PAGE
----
Counting moose throughout the vast boreal forests and mountain ranges where they roam can be hard to do. Helicopter surveys are effective but expensive, so they tend to be few and far between. But in 2012, biologists in Alberta, Canada created a smart phone application to let hunters — who are actively looking for these animals — help wildlife managers keep a tally of the moose (Alces alces) hunters find.
Using the app, available for iPhones and Android-based phones, hunters enter the number of moose they see. They report if the moose are male, female or calves and include how many hours they spent hunting. If the hunters forget to log the information, a ringtone — the sound of a bellowing female moose in heat — reminds them at the end of the day. If the hunters are out of cellphone range at the time, the information remains on their phones and transmits as soon as a signal appears.
“You can be out in the middle of nowhere, where there’s no cellphone service or anything, and at 8 o’clock in the evening your cellphone will remind you,” said TWS member Mark Boyce, a University of Alberta biologist who developed the program to monitor moose by cellphone with Alberta Environment and Parks. His paper on the program is now available in early view on the Wildlife Society Bulletin. “On your way home, as you drive by the cellphone tower, all the data comes into my server,” added Boyce who tracks the data.
Boyce came up with the idea for an app after looking for ways to improve moose population estimates in Alberta. Aerial surveys for any hunting area often only took place once every 10 years, he said. “If you’re trying to monitor and manage moose populations based on that information, the population could tank before you ever knew about it,” he said.
Then he thought of trips he’d made to Norway and Sweden. There, he said, wildlife managers have done away with aerial surveys altogether and relied instead on hunters’ reports. But those hunters had check stations and formal hunting organizations where they could report their findings. Check stations would be hard to implement in Alberta’s vast wildlife management units, he realized, and hunting organizations like those in Scandinavia didn’t exist. But, Boyce thought, lots of hunters had smart phones.
“It occurred to us, we could develop an app,” he said.
Before each hunting season, the Alberta Fish and Wildlife Division sent a letter to moose hunters encouraging them to download the app and explained how to use it to reduce biases. Hunters were instructed to only report actual moose they saw, not tracks, scat or other sign. Other instructions included reporting only moose they saw on a single day and reporting moose only in the wildlife management unit where they held a hunting permit.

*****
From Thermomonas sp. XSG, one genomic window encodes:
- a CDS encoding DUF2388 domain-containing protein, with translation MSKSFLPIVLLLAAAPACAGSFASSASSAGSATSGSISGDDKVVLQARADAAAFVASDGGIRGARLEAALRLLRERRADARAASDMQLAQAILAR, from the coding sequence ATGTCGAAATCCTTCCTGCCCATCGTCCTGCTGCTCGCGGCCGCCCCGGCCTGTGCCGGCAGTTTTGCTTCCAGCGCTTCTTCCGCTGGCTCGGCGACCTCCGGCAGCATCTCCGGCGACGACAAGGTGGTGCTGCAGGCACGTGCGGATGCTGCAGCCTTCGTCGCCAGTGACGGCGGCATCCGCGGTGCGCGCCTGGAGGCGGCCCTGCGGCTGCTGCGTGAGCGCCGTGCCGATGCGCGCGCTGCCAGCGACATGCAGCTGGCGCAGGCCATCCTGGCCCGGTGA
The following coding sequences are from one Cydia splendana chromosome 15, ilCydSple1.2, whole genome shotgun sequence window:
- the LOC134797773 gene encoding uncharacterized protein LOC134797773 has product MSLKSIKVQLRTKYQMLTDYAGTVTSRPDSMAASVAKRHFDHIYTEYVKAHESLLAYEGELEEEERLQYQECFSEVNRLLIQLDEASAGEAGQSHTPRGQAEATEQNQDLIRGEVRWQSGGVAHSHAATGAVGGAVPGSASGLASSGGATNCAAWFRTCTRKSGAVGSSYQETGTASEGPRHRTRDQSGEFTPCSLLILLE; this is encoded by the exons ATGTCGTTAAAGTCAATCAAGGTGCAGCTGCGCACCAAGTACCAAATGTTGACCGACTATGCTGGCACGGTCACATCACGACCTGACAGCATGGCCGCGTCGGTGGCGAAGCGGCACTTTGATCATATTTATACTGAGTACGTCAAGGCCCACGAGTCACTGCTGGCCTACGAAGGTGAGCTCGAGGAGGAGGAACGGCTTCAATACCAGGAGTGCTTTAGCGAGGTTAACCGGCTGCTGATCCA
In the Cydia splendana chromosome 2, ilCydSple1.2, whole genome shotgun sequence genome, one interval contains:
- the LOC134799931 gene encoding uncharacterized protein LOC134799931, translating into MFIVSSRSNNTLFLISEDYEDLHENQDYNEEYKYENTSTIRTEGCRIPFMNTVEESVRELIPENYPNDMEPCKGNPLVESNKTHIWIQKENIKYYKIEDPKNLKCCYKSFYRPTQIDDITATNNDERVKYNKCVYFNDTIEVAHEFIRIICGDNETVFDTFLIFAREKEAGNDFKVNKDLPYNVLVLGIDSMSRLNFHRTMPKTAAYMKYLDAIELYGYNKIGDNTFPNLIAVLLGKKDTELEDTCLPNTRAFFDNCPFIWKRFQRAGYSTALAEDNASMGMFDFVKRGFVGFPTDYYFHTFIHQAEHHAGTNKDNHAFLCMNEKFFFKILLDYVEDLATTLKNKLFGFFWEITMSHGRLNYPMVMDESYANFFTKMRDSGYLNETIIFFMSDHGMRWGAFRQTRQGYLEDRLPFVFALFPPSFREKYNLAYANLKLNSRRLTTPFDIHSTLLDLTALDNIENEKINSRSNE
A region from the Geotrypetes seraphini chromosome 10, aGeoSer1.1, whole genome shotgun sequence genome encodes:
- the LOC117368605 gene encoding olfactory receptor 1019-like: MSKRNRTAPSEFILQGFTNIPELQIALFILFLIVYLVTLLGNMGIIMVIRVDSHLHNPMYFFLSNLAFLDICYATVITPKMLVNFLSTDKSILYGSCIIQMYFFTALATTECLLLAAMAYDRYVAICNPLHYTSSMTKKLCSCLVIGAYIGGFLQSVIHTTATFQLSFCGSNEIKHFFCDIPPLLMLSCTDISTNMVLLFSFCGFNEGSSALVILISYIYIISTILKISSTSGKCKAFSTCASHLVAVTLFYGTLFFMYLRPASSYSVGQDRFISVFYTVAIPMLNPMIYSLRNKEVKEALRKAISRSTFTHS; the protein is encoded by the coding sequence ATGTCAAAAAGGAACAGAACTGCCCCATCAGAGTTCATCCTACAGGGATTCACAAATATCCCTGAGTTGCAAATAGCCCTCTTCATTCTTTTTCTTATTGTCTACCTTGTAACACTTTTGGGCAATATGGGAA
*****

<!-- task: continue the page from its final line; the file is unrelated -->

The rollout didn’t go perfectly. On the first day of hunting season, Apple released a new iPhone operating system, forcing the app’s designers to redo it to make it compatible. That left out iPhone users, who made up 73 percent of the participants, for the first three weeks of hunting season.
By the end of three hunting seasons, wildlife managers gathered cellphone information from 695 hunters who reported 3,580 moose. About 5 percent of licensed hunters participated. That was less than half of what researchers hoped, but Boyce said the numbers they returned were still useful and participation has improved in later hunting seasons.
“We don’t have a population estimate, but we do have an index of abundance,” said Boyce, who compared the hunters’ data to aerial surveys and hunters’ postharvest surveys. Because of the relatively few users, Boyce found, the sampling error was too large to rely on hunter data alone.
“The gold standard for estimating moose density remains aerials surveys,” concluded Boyce and co-author Rob Corrigan, a biologist with Alberta Environment and Parks.
The app is still available, Boyce said, and hunters are providing new data. Boyce said he hopes to find incentives to encourage more hunters to use the app to increase the amount of data coming in.
TWS members can log into the member portal to see the early view of the paper. Go to “Publications” and then Wildlife Society Bulletin.
|David Frey is an editor at The Wildlife Society. Contact him at firstname.lastname@example.org with any questions or comments about his article. Read more of David's articles here.
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